Tips to Selecting the Best Survey Mode: #1 Population

Blog Series: Tips to Selecting the Best Survey Method: #1 Population 

survey-populationsWhen selecting the best survey mode for your research, you need to take into consideration the advantages and disadvantages of each survey type – online, paper, mobile, kiosk, or a combination of survey modes. Additionally, there are also face-to-face or telephone interviews. Selecting the type of survey you want to use is one of the most important decisions in the planning process. Over the next few blog posts, we’ll discuss issues you’ll want to take into consideration as you plan your next survey. In the first blog post, we’ll discuss potential population issues.

Population Issues

Take the following tips into consideration when planning your population

  • Do you have a clear population? For certain surveys, you have a clearly defined sample population. For other surveys, however, you may have more difficulty defining your population. For example, there are complete lists of people with a valid driver’s license. But, there are no complete lists for people that own a car. Many people who live in large cities do not own cars, and some respondents may not be able afford a car. If you are administering a research survey to licensed drivers that own or lease a car, you will need to search out a service that may have this information or conduct an online survey or mobile survey with qualifying questions such as – Do you have a valid driver’s license? Do you own or lease a car?
  • Are there communication issues? All survey modes (with the exception of telephone or interview surveys) require the respondent to read. Is your population literate? We assume that all respondents are literate, but the real fact is that adult illiteracy is rather high. Additionally, those that are literate may find difficulty with certain verbiage or have a limited vocabulary.
  • Do all respondents speak the same language? We live in a multicultural society where numerous languages are spoken. We can’t assume that all respondents read, speak, write, and comprehend English. Many countries are considered multilingual. In nearly every large population, you’ll have respondents who speak a language other than the primary or native language. If your research requires you to reach national or even international populations, be sure to choose a survey software solution that can produce multiple versions of your questionnaire in multiple languages and multiple modes. Many advanced survey software solutions, such as Snap Survey Software, have the capability to create multi-mode surveys, and design, distribute, and analyze questionnaires in any language, including right to left languages such as Arabic, Hebrew, Urdu, and character based languages such as Japanese, Korean, and Chinese.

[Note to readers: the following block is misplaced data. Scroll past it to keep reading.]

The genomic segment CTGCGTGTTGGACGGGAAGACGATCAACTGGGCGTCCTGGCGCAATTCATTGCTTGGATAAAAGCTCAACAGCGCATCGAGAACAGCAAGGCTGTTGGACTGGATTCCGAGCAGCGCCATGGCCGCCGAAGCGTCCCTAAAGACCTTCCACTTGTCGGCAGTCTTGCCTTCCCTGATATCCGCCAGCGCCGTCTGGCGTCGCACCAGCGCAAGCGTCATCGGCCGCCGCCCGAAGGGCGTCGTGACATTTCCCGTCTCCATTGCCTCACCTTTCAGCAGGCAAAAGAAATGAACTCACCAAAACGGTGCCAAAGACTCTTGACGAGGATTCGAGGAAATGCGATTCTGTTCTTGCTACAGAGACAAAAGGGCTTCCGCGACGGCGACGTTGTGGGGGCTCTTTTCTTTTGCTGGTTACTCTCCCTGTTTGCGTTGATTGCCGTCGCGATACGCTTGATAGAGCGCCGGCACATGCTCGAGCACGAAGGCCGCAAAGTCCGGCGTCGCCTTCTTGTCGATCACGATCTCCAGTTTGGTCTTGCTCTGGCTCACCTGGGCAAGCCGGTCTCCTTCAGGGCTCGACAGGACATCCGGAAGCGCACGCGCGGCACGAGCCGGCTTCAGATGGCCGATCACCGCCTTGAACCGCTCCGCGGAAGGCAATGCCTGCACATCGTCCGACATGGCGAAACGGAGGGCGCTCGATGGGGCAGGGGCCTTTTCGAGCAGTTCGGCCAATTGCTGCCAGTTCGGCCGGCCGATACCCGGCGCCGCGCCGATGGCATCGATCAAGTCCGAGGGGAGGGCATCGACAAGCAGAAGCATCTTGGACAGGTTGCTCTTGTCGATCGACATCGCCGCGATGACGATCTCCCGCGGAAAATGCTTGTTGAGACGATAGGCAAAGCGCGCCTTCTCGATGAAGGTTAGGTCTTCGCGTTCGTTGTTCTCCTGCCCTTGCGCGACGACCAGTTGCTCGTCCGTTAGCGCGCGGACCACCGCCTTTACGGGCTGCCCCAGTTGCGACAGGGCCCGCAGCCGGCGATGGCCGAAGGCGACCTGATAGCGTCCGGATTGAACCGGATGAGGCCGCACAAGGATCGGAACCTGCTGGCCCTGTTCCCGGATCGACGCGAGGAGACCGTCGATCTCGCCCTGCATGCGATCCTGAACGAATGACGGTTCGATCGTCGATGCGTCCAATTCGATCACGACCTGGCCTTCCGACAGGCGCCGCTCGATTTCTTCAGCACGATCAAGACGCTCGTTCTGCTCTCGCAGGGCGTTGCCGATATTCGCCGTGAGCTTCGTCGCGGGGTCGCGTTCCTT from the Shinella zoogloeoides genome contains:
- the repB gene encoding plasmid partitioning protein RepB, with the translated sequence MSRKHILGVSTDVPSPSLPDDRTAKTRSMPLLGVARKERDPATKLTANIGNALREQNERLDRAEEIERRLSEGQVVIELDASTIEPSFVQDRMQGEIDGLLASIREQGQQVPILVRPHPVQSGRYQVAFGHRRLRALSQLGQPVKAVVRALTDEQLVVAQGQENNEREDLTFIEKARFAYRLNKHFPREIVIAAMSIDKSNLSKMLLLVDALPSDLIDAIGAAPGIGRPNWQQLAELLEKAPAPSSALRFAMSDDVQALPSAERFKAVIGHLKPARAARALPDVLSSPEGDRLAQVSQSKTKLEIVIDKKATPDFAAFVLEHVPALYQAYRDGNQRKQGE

• Will your population be accommodating? Some sample populations may not be willing to discuss sensitive topics. For example, a researcher conducts a survey on illegal drug use. They will need to speak with people who are past or current drug users who may be able to identify others who are active illegal drug users. Why would the researcher expect those respondents to assist in the research knowing that it is risky? Although the researcher may mean no harm, the respondents are at risk (legally) if information they provide gets into the hands of the powers that be.
  • Are there geographic limitations? Is your sample population located across a broad geographic area? If so, this may limit any face-to-face interviews. Paper surveys delivered by mail and telephone interviews are still options, but can be costly. Online surveys and mobile surveys would be a more feasible option for those with access. Hard-to-reach populations with no access to technology may pose an issue.

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